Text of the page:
My Lords, the exact timing of the post-election strategic defence and security review is for the incoming Government to decide, but preparatory work is under way across Whitehall. Noble Lords will be aware of the latest edition of Global Strategic Trends, published by the Ministry of Defence. This and other papers feed into the confidential national security risk assessment, which will in turn inform the next national security strategy and the subsequent strategic defence and security review.
My Lords, the Minister will be aware of the widespread concern, both inside and outside Parliament, that, with the lack of defence capability, we face widespread political and security turbulence, not only in eastern Europe, but in other areas, such as the Middle East. I appeal for this process to be truncated. This is a matter of urgency because of the clear gaps in our capability. We cannot hide them or sweep them under the carpet: they are there. This review is the mechanism that can start the process of filling the gaps. I appeal to the Minister to ensure that his right honourable friends in the other place understand that that is the feeling I believe to be widespread throughout the United Kingdom and that this needs to be brought forward as a matter of urgency.
My Lords, I disagree with the noble Lord in a number of ways. It is important not to rush too far and too fast into this. The question of what forces we want for what ends remains relatively open. The noble Lord’s Question referred to the situation in Europe as the reason why we had to rush. The last time we were in a direct conflict with Russia we bombarded Helsinki and laid siege to Sevastopol. I do not think that is what we want to do this time.
My Lords, the Minister will be aware that RUSI has calculated that next year, 2015-16, we will spend 1.88% of our GDP on defence. I also have from the House of Commons Library its post-Budget calculations, which show that we will be spending 1.5% of our GDP on defence by 2019. Does the Minister not think it a disgrace that, having lectured the whole of Europe about coming up to 2%, we are planning and working on a basis of not hitting 2% in future?
My Lords, we will hit 2% this year. My understanding is that, on current trends, we will hit 2% next year. What happens after that is a question for the SDSR and for the next comprehensive spending review, which the new Government will take through. I am sure that the question of the need for more frigates will be high on the agenda for any SDSR.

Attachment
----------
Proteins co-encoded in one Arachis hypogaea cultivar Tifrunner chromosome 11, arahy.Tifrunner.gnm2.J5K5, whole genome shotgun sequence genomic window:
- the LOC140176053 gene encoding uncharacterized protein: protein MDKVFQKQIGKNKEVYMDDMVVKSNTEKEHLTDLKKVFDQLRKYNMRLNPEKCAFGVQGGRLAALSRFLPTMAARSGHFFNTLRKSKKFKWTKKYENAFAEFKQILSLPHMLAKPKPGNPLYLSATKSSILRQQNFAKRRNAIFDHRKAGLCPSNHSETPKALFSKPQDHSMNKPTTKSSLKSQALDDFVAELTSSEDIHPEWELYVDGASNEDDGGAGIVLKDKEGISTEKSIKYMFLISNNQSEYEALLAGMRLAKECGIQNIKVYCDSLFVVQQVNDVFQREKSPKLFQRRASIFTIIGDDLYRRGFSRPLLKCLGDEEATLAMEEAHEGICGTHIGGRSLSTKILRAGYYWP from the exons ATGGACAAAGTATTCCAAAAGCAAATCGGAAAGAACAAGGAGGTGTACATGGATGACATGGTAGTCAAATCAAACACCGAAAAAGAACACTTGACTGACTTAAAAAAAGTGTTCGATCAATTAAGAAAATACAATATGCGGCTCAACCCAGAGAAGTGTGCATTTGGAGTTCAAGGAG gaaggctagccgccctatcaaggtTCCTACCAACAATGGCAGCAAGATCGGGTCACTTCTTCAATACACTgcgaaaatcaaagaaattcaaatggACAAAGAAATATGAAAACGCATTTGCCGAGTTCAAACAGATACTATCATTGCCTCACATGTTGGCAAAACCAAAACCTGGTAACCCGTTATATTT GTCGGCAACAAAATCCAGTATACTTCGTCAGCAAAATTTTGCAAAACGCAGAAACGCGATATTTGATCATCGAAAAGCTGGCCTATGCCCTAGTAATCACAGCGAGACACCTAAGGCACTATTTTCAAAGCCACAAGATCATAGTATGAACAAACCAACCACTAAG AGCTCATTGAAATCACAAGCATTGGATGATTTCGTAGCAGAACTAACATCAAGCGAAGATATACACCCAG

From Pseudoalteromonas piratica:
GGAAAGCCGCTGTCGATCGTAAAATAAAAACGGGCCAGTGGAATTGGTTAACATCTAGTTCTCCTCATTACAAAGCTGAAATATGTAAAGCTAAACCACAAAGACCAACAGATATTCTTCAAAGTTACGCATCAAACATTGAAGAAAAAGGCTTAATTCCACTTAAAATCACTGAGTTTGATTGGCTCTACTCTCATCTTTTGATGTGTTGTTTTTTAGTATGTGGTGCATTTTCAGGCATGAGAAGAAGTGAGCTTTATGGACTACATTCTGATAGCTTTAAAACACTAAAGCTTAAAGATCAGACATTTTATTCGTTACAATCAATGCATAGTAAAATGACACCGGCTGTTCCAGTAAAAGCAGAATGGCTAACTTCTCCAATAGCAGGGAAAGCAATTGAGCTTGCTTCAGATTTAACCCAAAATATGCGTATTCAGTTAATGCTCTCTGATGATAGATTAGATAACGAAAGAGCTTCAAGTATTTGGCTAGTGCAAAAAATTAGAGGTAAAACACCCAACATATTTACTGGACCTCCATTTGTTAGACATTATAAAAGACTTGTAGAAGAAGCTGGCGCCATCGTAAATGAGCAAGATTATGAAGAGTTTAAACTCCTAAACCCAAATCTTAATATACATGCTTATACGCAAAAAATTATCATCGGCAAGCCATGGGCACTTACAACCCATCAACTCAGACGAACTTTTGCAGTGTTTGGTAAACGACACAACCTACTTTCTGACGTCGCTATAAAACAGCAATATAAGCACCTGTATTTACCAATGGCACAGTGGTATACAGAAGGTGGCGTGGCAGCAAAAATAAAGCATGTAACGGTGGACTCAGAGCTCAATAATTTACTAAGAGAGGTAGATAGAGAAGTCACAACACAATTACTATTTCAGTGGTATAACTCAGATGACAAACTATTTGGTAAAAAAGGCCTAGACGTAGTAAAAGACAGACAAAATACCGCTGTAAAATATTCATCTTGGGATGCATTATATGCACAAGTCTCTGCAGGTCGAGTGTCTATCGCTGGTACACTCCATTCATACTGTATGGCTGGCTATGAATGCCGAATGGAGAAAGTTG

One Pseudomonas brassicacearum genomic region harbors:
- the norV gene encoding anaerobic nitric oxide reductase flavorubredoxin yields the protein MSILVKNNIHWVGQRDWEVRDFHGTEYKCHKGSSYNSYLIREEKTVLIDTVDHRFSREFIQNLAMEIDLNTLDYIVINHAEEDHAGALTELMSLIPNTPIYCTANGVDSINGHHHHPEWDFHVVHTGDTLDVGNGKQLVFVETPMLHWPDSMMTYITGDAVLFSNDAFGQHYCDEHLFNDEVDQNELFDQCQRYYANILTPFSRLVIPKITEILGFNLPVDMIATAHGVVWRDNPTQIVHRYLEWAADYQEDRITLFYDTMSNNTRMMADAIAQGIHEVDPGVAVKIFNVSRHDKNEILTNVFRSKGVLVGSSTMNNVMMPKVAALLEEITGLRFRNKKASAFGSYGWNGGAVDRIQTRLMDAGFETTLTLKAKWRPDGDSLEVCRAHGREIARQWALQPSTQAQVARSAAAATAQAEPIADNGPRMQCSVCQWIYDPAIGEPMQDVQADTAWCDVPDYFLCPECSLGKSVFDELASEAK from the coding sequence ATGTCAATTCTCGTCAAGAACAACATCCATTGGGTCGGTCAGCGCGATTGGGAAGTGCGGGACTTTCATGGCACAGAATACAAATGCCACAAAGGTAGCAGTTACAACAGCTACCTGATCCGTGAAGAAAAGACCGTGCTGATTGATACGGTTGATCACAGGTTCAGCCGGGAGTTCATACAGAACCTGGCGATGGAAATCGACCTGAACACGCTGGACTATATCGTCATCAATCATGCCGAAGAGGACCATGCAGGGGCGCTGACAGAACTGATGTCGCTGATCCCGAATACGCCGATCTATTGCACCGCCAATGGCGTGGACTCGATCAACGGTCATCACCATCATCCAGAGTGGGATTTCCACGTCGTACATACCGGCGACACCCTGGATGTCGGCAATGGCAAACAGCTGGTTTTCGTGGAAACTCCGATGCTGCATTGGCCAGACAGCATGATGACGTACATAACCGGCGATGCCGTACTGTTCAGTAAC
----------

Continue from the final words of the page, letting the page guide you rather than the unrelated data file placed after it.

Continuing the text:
My Lords, as the noble Lords are not giving way to each other and the House was calling for my noble friend Lord Spicer, we will start with him.
The previous Government produced a Green Paper in early 2010 to promote discussion on future defence strategy and inform the work on a strategic defence review after the 2010 general election. Why have this Government not sought, in the same or a similar transparent way, to engage the public in general, and relevant stakeholders in particular, on the options and considerations to be taken into account in the strategic defence and security review, which is now scheduled to be finalised in just nine months’ time?
My Lords, as the noble Lord knows, there has been a great deal of discussion on preparations for the next SDSR. He will have seen the new House of Commons Defence Committee report. The Government have responded to various reports from the Joint Committee on the National Security Strategy, and there have been a number of conversations between officials, Ministers and various think tanks around London. I have certainly taken part in those and I think that the noble Lord has as well.
My Lords, the report suggests that the departing part-time chairman of BAE Systems was paid £211,000, plus £5,000 for a chauffeur, for three and a half months after he ceased his board duties. Can the Minister confirm that the defence review will ensure that these obscene costs are not recharged to the taxpayer?